What is this functionalism here? How does it differ from a mere causal account?

The essence of functionalism is in the seeming possibility of multiple realizability.

Sentient computers or aliens made out of very different kinds of stuff than ourselves.

We don’t want to rule out the very possibility a priori. So, we say that the Martian
and ourselves have something in common. My brain state and his rocky brain state
are both implementations of a common functional state . . . where I might
understand the functional property not just as a property of the organism in question,
but of the entire organism/environment system.

Putnam has three objections to this proposal.

(A)The first one regards informativeness? He uses the example of chemical
valences, where the valence of an element is the combining power of atoms.
Similarly with theories of truth. What is Putnam’s point here?

(B)The second example involves disembodied spirits.

“Thirdly, the list is too specific. Reference is as ‘abstract’ as causation. In possible
worlds which contain individual things or properties which are not physical (in the
sense of ‘physical,’ not definable in terms of the fundamental magnitudes of the

physics of the actual world), we could still refer: we could refer to disembodied
minds, or to an emergent non-material property of Goodness, or to all sorts of things,
in the appropriate worlds. But the relevant situations could not, by hypothesis, be
completely described in terms of the fundamental magnitudes of the physics of our
world. A definition of reference from which it followed that we could not refer to a
non-physical magnitude if there were one is just wrong.”

(C)The really critical objection:

The crucial point is that functional properties are defined using the notions of cause
and effect. This is no problem for Lewis; Lewis believes he can define cause and
effect using counterfactuals, and, as already mentioned, he gives truth conditions for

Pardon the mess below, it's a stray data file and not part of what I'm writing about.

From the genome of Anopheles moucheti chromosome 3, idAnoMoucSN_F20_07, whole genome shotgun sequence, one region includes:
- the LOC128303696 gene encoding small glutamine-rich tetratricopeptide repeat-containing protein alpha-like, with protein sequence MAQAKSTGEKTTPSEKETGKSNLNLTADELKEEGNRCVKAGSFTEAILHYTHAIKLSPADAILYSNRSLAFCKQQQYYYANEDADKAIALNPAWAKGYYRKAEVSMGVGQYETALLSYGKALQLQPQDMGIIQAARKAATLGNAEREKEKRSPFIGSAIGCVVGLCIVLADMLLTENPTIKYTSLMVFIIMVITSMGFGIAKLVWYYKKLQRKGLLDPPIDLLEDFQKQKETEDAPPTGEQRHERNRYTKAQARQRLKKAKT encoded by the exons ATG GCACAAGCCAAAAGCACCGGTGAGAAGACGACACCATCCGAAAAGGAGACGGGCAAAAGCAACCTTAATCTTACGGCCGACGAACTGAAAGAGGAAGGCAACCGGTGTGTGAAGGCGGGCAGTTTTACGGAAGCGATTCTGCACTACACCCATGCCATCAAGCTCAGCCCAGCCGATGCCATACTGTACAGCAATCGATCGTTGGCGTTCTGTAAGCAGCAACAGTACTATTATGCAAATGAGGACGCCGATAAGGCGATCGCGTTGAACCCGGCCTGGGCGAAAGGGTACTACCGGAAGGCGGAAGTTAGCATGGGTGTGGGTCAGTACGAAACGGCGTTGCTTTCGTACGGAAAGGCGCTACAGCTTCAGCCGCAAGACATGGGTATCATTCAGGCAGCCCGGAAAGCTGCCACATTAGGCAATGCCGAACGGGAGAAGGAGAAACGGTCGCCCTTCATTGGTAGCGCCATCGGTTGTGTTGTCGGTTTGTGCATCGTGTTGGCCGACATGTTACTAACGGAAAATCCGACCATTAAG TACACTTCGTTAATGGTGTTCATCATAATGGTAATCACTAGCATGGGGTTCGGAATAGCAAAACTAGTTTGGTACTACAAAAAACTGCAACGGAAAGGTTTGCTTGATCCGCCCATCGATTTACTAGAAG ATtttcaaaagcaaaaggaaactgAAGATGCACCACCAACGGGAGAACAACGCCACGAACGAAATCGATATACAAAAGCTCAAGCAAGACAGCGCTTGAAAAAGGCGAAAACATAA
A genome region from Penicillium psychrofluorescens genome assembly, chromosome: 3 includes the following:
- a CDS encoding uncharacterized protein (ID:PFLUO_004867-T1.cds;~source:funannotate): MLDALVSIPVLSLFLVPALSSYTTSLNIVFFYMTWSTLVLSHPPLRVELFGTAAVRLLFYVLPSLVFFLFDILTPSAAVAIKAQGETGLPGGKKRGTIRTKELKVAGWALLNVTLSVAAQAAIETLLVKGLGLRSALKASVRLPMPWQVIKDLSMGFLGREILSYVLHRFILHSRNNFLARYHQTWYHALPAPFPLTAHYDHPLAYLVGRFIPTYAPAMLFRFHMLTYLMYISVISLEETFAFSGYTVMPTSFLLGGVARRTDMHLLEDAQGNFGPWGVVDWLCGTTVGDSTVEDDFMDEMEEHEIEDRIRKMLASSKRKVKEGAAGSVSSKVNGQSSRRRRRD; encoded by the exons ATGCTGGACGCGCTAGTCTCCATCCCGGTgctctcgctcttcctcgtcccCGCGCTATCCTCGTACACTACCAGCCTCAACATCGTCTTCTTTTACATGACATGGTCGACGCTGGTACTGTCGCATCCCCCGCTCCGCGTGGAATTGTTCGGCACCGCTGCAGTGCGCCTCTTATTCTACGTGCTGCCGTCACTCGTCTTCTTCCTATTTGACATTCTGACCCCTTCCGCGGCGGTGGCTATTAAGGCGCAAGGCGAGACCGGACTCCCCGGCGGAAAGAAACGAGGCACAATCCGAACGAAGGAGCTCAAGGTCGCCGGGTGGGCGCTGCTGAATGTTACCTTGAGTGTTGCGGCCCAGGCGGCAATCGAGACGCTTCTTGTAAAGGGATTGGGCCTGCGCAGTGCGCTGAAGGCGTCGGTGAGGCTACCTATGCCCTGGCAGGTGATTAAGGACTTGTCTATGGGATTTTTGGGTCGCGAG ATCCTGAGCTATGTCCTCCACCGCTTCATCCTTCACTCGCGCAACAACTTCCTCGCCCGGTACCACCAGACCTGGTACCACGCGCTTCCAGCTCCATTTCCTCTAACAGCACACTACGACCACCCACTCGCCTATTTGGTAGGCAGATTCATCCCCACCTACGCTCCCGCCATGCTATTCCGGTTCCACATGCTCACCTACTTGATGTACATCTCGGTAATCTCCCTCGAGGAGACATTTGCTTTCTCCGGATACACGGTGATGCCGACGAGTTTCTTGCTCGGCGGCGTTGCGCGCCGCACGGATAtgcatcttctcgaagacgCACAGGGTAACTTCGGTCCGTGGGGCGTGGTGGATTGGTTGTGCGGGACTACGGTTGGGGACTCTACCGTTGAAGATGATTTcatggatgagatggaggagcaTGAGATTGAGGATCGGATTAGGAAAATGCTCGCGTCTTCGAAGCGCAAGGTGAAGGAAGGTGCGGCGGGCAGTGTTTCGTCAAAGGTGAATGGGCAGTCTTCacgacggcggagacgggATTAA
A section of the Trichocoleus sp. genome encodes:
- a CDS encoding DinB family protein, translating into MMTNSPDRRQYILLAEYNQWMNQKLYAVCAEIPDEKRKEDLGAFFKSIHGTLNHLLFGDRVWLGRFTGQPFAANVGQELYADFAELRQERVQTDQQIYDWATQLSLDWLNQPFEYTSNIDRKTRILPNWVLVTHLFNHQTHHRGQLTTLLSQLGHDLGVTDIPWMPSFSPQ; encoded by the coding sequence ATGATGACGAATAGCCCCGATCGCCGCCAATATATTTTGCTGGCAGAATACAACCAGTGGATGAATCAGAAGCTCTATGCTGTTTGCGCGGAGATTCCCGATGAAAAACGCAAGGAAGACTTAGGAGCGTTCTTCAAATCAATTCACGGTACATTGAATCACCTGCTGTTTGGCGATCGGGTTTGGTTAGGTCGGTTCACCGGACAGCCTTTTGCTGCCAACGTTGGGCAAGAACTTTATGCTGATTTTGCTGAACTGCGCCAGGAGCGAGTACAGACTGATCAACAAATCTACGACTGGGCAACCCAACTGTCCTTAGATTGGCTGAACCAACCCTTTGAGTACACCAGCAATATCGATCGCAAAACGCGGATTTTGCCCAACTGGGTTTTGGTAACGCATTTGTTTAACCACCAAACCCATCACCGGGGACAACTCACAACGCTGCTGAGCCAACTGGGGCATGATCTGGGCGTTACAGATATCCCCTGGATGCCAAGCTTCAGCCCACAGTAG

counterfactuals in terms of a primitive notion of ‘similarity of possible worlds’.
Since he has a non-physical primitive in his system, he does not have to show that
any of the notions he uses is physically definable. But the notion of ‘similarity of
possible worlds’ is not one to which the materialist is entitled; and neither is he
entitled to counterfactuals or to the notion of functional organization’.

Problem ends up being this. A functional state ends up being defined in terms of its
causal role within the overall causal economy of the organism and environment in
which it occurs.

We could only understand the notion of a functional state in terms of the notion of
causal connection. But Putnam purports to have already shown that the notion of
causal connection is not materialistic.

Without causation as a physical relation, we can’t define functional relations as
physical, and thus we can’t define reference as physical. So, we can’t make sense of
the correspondence relation.

Conclusion: Combination of materialism and essentialism is internally incoherent.
Why? Because we can’t give an account of the essences of objects while remaining

In Particular, essences and intrinsic properties cannot be understand in terms of
causation because causation isn’t physical.

What can we do? We can no longer make sense of the idea that objects have special
essences which put them into contact with our thought. Nor can we suppose that

there is a special non-sensory intuitive faculty. Both of these options reject
materialism. At most we can become “pragmatists” or “internal realists.”

If all this is a failure, where do we go from there? One direction, the only direction I
myself see as making sense, might be a species of pragmatism (although the word-
‘pragmatism’ has always been so ill-understood that one despairs of rescuing the
term), ‘internal’ realism: a realism which recognizes a difference between ‘p’ and ‘I
think that p’, between being right, and merely thinking one is right without locating
that objectivity in either transcendental correspondence or mere consensus. The
other main direction—the one that does not make sense to me—is natural
metaphysics, the tendency I have criticized here.”